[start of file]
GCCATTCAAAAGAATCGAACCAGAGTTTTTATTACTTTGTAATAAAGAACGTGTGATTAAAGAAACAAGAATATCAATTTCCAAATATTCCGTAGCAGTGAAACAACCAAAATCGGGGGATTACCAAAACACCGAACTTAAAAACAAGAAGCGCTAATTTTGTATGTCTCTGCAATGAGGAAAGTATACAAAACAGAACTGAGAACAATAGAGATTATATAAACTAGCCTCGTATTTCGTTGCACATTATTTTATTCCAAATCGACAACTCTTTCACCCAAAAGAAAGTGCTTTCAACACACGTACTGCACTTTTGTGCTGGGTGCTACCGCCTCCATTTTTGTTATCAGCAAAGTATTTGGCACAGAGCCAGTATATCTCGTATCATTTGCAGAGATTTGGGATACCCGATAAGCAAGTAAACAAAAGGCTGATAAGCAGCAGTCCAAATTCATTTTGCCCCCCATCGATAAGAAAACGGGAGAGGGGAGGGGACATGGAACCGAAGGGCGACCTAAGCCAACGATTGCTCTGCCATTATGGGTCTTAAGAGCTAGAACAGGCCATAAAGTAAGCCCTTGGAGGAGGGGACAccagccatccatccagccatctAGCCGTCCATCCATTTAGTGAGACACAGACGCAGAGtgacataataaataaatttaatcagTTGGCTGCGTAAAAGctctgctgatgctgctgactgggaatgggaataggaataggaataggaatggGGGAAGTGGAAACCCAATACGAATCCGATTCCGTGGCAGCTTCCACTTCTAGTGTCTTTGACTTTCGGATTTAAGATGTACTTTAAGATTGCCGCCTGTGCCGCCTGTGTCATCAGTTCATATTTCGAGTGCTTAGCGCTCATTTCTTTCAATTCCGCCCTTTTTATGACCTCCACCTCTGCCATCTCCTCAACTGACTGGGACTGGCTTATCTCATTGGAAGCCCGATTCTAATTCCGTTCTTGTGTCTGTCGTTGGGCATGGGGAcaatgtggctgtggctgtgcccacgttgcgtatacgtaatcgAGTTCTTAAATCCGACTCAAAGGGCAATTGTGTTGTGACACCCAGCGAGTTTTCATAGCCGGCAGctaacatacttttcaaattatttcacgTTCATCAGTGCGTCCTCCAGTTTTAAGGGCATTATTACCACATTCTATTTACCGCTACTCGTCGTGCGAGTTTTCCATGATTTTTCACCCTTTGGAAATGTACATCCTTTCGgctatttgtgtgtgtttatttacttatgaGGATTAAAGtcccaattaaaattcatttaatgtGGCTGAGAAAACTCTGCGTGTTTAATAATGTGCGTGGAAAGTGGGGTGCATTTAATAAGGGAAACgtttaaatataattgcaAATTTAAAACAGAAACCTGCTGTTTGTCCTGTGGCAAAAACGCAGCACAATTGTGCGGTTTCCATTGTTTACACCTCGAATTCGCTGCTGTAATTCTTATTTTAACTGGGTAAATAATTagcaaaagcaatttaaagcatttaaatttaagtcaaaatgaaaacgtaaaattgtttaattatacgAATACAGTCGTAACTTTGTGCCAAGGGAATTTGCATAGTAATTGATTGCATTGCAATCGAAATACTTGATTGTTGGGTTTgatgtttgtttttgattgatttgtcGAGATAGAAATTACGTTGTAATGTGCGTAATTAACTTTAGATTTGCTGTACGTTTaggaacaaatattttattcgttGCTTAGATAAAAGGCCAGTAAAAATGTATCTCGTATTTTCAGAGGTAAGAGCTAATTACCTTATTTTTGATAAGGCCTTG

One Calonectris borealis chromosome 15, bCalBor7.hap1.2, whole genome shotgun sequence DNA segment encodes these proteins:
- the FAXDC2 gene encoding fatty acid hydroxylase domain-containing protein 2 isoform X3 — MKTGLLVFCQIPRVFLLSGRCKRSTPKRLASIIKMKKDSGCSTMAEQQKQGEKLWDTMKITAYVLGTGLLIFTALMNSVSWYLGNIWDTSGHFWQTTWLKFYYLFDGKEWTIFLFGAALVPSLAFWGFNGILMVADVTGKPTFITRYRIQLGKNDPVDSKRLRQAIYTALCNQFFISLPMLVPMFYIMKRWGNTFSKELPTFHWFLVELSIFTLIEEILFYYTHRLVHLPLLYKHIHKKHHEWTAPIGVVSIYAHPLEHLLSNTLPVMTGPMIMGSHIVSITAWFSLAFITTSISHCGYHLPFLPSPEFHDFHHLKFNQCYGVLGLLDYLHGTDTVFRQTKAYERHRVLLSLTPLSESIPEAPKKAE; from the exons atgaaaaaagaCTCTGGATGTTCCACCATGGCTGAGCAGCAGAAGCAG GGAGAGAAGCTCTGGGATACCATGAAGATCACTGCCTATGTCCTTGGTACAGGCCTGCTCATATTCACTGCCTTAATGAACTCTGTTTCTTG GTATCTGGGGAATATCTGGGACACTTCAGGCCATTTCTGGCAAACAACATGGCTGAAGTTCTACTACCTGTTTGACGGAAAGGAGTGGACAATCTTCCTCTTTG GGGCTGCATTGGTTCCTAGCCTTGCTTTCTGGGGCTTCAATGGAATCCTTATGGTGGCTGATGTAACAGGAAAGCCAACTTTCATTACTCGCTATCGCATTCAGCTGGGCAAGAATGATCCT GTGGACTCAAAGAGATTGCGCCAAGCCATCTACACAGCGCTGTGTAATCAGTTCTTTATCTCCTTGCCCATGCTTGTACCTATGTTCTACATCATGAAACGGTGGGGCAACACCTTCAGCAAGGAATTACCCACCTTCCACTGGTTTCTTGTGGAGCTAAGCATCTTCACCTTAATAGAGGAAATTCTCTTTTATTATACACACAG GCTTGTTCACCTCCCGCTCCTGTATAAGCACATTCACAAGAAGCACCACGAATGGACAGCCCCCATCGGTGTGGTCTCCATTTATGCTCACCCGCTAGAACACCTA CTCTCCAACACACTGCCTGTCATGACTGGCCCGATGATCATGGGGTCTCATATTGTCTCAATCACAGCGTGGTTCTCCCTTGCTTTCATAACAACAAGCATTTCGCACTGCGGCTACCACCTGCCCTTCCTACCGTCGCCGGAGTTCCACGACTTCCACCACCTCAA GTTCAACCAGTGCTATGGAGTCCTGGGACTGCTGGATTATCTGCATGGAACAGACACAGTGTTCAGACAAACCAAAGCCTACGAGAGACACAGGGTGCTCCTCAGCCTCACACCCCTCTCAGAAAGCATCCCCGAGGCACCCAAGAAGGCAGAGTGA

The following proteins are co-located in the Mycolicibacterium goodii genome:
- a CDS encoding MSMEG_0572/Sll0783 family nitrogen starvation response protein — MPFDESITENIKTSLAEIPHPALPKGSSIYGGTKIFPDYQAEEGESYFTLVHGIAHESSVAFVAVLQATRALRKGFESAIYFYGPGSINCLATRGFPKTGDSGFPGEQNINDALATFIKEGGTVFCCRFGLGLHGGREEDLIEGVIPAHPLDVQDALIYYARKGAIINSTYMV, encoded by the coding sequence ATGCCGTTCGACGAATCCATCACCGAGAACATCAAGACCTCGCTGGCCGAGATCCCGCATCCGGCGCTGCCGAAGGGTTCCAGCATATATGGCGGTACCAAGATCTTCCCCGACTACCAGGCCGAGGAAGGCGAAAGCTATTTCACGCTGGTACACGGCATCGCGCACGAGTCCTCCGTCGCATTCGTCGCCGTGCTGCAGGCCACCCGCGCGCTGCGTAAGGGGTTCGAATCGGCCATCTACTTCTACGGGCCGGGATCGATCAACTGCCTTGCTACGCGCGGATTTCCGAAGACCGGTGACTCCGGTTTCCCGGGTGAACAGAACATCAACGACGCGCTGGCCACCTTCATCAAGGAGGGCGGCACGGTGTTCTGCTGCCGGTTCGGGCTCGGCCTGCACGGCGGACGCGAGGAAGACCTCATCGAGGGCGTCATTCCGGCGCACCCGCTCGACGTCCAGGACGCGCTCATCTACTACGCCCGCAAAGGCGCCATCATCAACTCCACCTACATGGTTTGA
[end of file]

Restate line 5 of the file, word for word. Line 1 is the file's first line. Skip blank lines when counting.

- a CDS encoding MSMEG_0572/Sll0783 family nitrogen starvation response protein — MPFDESITENIKTSLAEIPHPALPKGSSIYGGTKIFPDYQAEEGESYFTLVHGIAHESSVAFVAVLQATRALRKGFESAIYFYGPGSINCLATRGFPKTGDSGFPGEQNINDALATFIKEGGTVFCCRFGLGLHGGREEDLIEGVIPAHPLDVQDALIYYARKGAIINSTYMV, encoded by the coding sequence ATGCCGTTCGACGAATCCATCACCGAGAACATCAAGACCTCGCTGGCCGAGATCCCGCATCCGGCGCTGCCGAAGGGTTCCAGCATATATGGCGGTACCAAGATCTTCCCCGACTACCAGGCCGAGGAAGGCGAAAGCTATTTCACGCTGGTACACGGCATCGCGCACGAGTCCTCCGTCGCATTCGTCGCCGTGCTGCAGGCCACCCGCGCGCTGCGTAAGGGGTTCGAATCGGCCATCTACTTCTACGGGCCGGGATCGATCAACTGCCTTGCTACGCGCGGATTTCCGAAGACCGGTGACTCCGGTTTCCCGGGTGAACAGAACATCAACGACGCGCTGGCCACCTTCATCAAGGAGGGCGGCACGGTGTTCTGCTGCCGGTTCGGGCTCGGCCTGCACGGCGGACGCGAGGAAGACCTCATCGAGGGCGTCATTCCGGCGCACCCGCTCGACGTCCAGGACGCGCTCATCTACTACGCCCGCAAAGGCGCCATCATCAACTCCACCTACATGGTTTGA